The old adage that slow and steady wins the race doesn’t seem to fit the realities of the cutthroat competition characteristic of American technology firms. But neither does the commonplace idea that smaller, nimbler and more innovative startups will eventually overtake their bigger, clunkier and less dynamic rivals. That might have been true a quarter century ago, but today’s big corporations are no longer succumbing to the debilitating effects of old age, and small firms are having trouble just reaching maturity, according to data presented in a recent article in the Harvard Business Review.
As recently as the mid-1990s, that old model has begun to break down. Big firms are maintaining their dominance and they are doing so through increased spending on research and development (R&D), the primary driver of an enterprise’s growth and performance, according to Dartmouth Professor of Management Vijay Govindarajan, NYU Professor of Accounting and Finance Baruch Lev, and University of Calgary Associate Professors of Business Anup Srivastava and Luminita Enache.
What It Means for Investors
The traditional idea was that as firms reach a more mature stage of their life cycle they would then focus more of their time and energy on standardizing processes to maximize operational efficiencies and would hand over a greater amount of their profits to shareholders. Startups, by contrast, are supposed to be dynamic, not standardized, and aren’t expected to be profitable as their focus on growth and coming up with the next must-have product or service requires plunging more cash than they earn into R&D.
This model that contrasts the priorities of firms at different stages of their lifecycle has been used to explain why, although inventing most of the technologies used in personal computing today, Xerox Holdings Corp. (XRX) is not one of the largest computing companies. Or why the inventor of the digital camera, Eastman Kodak Co. (KODK), had to file for bankruptcy in 2012, and why Nokia Corp. (NOK; ADR), an early pioneer of the smartphone, ended up losing significant market share to Apple Inc. (AAPL) and its iPhone, according to Forbes.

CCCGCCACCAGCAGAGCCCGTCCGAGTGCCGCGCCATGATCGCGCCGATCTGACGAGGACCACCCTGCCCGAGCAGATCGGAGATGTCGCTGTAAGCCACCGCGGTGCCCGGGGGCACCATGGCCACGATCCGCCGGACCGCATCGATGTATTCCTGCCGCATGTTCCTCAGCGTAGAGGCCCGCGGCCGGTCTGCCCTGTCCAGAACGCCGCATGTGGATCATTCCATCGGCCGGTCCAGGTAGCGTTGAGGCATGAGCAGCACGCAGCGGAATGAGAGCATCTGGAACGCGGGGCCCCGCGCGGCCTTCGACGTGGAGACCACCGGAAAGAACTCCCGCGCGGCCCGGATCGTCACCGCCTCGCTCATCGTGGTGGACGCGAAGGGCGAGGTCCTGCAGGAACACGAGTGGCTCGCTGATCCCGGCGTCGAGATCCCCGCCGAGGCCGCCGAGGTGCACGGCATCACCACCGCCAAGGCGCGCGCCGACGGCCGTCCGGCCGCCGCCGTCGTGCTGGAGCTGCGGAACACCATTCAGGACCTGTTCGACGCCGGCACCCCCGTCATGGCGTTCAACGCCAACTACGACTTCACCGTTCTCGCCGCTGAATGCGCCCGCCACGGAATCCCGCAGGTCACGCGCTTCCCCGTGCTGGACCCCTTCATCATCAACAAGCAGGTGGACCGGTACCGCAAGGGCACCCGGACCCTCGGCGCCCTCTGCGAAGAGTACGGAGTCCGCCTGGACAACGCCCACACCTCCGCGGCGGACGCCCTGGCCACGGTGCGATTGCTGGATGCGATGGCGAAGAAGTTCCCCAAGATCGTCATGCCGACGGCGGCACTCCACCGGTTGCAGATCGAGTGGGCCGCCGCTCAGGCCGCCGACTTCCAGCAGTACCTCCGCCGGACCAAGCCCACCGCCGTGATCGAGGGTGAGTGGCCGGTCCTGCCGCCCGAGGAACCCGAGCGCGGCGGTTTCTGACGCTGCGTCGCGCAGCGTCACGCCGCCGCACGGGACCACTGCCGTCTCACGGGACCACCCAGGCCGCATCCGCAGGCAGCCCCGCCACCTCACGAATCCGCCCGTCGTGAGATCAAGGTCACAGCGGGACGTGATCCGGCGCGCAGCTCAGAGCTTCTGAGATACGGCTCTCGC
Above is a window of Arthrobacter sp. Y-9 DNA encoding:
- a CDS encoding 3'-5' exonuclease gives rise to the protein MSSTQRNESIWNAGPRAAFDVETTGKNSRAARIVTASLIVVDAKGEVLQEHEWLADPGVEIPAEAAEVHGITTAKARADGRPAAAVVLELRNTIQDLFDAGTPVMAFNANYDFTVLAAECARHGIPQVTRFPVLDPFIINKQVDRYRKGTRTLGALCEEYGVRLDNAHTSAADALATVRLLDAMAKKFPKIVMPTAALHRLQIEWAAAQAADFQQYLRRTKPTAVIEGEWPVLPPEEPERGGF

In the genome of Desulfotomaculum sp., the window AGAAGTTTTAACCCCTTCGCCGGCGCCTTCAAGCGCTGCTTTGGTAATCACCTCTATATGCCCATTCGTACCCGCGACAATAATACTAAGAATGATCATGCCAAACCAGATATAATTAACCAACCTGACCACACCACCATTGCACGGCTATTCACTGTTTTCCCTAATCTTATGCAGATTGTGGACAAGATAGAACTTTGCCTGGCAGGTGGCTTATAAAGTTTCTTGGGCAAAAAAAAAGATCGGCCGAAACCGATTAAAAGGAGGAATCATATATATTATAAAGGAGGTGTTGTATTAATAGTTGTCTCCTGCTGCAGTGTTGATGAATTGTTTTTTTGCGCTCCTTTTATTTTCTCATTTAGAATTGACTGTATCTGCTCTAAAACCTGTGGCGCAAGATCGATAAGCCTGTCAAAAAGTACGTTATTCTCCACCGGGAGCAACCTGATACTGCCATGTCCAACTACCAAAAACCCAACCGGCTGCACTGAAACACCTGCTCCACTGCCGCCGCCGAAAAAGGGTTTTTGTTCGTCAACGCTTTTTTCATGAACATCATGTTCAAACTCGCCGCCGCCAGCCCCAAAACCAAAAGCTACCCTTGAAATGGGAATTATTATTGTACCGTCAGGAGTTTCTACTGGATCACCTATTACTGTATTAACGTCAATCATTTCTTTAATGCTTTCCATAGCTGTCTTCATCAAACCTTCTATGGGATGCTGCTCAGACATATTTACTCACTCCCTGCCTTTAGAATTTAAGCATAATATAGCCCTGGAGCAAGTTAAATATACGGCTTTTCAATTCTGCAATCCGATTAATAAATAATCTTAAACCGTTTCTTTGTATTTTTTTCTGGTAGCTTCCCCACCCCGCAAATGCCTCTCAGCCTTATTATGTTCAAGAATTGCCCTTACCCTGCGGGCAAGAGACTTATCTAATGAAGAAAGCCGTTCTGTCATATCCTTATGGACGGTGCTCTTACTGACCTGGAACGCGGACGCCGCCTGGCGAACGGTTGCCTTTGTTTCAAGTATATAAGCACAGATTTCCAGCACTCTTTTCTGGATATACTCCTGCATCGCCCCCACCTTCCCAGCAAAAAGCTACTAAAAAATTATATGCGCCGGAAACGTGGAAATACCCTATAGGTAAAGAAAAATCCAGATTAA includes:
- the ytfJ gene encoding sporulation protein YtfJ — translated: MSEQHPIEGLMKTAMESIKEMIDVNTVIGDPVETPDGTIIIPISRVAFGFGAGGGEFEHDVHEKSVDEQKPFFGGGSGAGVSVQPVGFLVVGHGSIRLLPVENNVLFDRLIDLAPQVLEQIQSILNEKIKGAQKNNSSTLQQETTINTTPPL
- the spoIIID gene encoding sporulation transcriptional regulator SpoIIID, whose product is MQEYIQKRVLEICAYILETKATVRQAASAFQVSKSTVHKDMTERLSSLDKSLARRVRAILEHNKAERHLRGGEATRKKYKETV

However, over the last 25 years, that model has grown increasingly tenuous. The difference between the median market values of the largest public firms (top 30% based on market value of equity) and those of the smallest public firms (bottom 30%) widened to $3.5 billion in 1981 dollars (or $8.4 billion in 2017 dollars). From 1981 to the mid-1990s, that gap remained between $0.3 billion and $0.6 billion. The widening gap is not only because of stronger performance from the big firms, but also stagnation amongst their smaller rivals.
The “small size trap” is the label the authors are using to describe the recent difficulty that small firms are having in their attempts to grow into mid-size companies or large corporations. Before 2000, around 15% to 20% of small companies were able to make the size jump, but the percentage doing so by 2017 was cut in half. Meanwhile, the percentage of large companies that have been able to maintain their size status has increased from 75-80% before 2000 to 89% more recently.
On a profitability basis, large companies are also outperforming smaller companies by wider and wider margins. The difference in the median return on operating assets between large and small firms in the 1990s was 15%. Since then, the gap has doubled to around 30-35%. From 2015 to 2017, both the median return on operating assets and median profit margin turned negative for small firms. In terms of annual losses, just 10-15% of large companies have reported negative earnings in recent years, while a whopping 60-65% of their smaller competitors did so.
One of the major noticeable differences driving the growing wedge between big and small firms is the increasing gap in the R&D spend between the two groups. That gap has grown from less than $20 million in the 1980s to nearly $120 million in 2017 (in inflation adjusted 1981 dollars). With large firms spending an average $330 million on R&D in 2017 versus an average of just $6 million for small firms, the ability to be innovative appears to be reserved for an exclusive club of big spenders.
One of the reasons monopolistic firms are supposed to be bad is that the lack of competition reduces their incentive to innovate, resulting in a stagnant economy. But while there may be good reasons to be concerned about the dominant size of big tech companies like Amazon.com Inc. (AMZN), Facebook Inc. (FB), Alphabet Inc. (GOOGL), and Apple, all of which are now facing regulatory scrutiny, the recent findings highlighted above suggest that lack of innovation isn’t one of them.